There has been much recent interest in the extent to which marine planktonic larvae connect local populations demographically and genetically. Uncertainties about the true extent of larval dispersal have impeded our understanding of the ecology and evolution of marine species as well as our attempts to effectively manage marine populations. Because direct measurements of larval movements are difficult, genetic markers have often been used for indirect measurements of gene flow among marine populations. Here we examine data from allozymes, mitochondrial DNA sequences, and microsatellite length polymorphisms to assess the extent of gene flow among populations of the burrowing crustacean Callichirus islagrande. All three types of markers revealed a genetic break between populations separated by the Louisiana Chenier Plain. The extent of mitochondrial sequence divergence across this break indicates that the nominal species, C. islagrande, consists of at least two lineages that have been reproductively isolated for about a million years. Within the eastern lineage microsatellite allele frequencies were significantly heterogeneous among populations as little as 10 km apart. Maximum likelihood estimates of gene flow and effective population size based on a coalescent model for the microsatellite data indicated that local populations are nearly closed. A model-based clustering method identified four or five groups from the microsatellite data, although individuals sampled from each location generally consisted of mixtures of these groups. This suggests a mechanism that would lead to genetic differentiation of open populations: gene flow from different source populations that are themselves genetically distinct.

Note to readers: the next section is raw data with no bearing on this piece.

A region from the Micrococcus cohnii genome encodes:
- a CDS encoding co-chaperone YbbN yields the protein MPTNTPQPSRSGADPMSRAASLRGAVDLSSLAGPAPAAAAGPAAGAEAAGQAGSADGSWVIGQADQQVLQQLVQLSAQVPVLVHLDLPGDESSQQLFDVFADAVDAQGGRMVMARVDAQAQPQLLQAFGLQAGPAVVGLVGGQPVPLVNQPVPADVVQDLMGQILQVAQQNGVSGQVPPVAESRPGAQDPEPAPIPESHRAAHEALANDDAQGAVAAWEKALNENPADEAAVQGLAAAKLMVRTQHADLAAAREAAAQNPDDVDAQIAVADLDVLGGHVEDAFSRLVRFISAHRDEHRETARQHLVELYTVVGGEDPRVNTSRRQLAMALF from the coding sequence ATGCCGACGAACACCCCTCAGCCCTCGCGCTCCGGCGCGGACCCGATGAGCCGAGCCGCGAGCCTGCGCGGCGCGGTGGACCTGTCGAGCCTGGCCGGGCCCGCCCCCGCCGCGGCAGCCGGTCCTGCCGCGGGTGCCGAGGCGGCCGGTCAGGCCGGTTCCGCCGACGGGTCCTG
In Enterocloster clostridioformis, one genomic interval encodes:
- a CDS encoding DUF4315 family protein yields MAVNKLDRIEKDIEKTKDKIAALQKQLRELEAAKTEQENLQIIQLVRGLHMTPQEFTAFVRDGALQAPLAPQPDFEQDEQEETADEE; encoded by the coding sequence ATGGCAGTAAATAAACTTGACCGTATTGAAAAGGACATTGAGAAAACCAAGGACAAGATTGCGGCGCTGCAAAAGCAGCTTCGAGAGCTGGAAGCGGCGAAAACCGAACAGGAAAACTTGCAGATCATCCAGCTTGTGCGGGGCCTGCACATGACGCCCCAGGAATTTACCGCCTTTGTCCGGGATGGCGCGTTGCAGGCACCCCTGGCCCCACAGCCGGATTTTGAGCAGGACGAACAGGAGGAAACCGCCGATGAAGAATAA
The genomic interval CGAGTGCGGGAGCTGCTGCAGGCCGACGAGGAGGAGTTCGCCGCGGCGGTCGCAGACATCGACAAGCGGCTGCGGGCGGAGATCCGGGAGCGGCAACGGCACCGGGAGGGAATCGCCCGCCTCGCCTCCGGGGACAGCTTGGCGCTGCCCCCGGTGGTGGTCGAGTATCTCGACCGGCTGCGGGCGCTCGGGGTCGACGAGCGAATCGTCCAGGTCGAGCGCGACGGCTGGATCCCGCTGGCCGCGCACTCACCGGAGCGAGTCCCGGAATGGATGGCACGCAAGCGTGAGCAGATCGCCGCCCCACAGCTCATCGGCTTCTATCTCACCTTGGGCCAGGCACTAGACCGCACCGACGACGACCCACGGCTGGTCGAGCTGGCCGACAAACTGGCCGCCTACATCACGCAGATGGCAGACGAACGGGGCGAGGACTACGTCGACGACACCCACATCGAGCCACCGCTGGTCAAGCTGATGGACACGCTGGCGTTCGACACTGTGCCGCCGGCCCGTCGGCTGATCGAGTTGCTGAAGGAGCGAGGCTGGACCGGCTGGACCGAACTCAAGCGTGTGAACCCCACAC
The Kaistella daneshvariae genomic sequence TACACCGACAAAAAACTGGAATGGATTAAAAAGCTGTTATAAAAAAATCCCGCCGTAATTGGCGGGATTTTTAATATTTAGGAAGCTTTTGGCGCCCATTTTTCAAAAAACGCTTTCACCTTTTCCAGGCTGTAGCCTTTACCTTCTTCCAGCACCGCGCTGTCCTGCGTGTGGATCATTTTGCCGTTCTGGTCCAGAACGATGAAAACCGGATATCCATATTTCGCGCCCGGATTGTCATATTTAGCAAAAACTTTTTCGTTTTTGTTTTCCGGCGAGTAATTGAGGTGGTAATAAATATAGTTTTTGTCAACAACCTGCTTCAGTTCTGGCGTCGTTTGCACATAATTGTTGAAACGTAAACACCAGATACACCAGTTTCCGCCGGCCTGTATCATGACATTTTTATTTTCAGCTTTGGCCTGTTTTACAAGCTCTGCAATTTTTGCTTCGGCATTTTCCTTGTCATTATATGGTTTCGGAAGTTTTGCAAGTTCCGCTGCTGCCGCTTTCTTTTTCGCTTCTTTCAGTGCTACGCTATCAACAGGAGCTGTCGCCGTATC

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Vol. 59 • No. 10